Wild Chimpanzees Can Die from AIDS-Like Illness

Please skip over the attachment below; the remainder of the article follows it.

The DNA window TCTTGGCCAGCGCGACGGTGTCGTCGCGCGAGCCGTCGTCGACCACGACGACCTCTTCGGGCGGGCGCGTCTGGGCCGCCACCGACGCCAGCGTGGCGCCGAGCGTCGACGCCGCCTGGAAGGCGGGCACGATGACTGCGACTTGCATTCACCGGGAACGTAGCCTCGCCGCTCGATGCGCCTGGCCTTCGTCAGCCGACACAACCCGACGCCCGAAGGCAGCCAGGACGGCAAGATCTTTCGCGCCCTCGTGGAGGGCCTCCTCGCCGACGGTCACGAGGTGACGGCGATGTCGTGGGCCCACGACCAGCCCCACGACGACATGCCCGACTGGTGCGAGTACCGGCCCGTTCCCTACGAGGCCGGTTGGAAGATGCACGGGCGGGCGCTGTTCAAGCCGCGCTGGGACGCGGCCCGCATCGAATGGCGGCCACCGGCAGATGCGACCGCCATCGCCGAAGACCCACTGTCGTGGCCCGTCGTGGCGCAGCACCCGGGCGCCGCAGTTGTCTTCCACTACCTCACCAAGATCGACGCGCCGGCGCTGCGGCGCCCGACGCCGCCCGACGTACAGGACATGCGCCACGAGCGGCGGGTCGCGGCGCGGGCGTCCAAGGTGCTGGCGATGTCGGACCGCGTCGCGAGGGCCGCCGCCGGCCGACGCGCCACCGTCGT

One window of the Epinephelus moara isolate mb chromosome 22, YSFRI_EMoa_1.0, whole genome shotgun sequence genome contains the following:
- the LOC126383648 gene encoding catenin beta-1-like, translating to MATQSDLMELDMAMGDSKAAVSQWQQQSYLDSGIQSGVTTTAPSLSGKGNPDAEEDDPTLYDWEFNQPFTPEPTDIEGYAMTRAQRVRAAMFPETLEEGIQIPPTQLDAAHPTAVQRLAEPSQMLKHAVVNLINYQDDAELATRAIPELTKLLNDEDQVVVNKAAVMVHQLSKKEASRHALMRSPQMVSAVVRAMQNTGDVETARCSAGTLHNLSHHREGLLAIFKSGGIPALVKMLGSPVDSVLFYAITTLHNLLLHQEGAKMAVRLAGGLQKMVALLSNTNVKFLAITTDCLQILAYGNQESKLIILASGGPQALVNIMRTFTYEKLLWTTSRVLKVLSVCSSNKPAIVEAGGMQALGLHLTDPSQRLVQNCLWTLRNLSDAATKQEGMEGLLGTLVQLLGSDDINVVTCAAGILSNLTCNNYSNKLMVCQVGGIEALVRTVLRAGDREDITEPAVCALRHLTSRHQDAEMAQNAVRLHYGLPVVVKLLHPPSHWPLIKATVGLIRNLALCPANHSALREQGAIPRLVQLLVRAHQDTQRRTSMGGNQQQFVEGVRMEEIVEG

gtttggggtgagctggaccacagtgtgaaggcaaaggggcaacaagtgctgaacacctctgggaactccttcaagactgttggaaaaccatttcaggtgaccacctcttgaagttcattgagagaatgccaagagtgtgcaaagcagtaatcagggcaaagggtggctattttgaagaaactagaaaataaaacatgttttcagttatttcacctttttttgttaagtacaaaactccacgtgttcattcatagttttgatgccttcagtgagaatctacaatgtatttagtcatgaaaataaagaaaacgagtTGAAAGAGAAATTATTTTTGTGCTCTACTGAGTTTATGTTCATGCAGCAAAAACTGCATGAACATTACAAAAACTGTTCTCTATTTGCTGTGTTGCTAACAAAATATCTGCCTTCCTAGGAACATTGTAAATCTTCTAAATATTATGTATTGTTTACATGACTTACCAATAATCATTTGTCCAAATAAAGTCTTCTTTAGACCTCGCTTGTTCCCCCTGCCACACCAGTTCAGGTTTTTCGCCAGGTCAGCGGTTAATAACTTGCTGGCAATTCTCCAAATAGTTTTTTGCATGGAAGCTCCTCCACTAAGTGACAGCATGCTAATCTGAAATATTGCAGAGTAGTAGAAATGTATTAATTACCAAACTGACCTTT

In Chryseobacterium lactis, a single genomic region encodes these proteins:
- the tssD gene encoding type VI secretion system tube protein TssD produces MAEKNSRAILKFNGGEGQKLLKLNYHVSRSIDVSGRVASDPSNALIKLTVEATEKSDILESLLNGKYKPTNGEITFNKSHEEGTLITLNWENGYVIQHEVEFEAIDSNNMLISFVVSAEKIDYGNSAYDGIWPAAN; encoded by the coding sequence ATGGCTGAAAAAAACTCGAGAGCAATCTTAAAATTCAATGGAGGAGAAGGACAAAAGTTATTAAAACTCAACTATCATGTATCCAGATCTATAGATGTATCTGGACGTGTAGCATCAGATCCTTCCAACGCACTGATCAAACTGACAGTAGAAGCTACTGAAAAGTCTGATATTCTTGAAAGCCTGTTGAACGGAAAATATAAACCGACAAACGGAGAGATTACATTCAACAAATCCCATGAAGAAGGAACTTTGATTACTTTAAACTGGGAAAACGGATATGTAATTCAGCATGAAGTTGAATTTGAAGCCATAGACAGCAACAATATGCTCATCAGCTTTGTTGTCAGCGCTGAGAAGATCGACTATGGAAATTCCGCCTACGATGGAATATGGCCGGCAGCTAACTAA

Although the AIDS virus entered the human population via chimpanzees, scientists have long believed that chimpanzees do not develop AIDS. Now, however, an international team of researchers, including Dr. Jane Goodall, has shown that wild chimpanzees infected with simian immunodeficiency virus (SIV) (the precursor of HIV-1) can, in fact, contract and die from an AIDS-like illness. The authors report that infected chimpanzees in their study group were 10-16 times more likely to die than those that were uninfected. The team also found that infected females were less likely to give birth and infants born to infected mothers were unlikely to survive. The virus, the researchers learned, was transmitted sexually and through mother's milk. Examination of tissue samples from dead chimpanzees revealed a loss of CD4+ T-cells (which are vital to immunity) in SIV-infected chimpanzees. Loss of these cells renders victims susceptible to many other infections--the classic indication of AIDS. “We hope this will lead to a better understanding of the virus that will benefit both humans and chimpanzees," commented Dr. Goodall. Dr. Beatrice Hahn was the senior author of this report, which appeared in the July 23 issue of Nature. [Press release 1] [Press release 2] [Nature News] [Nature abstract]
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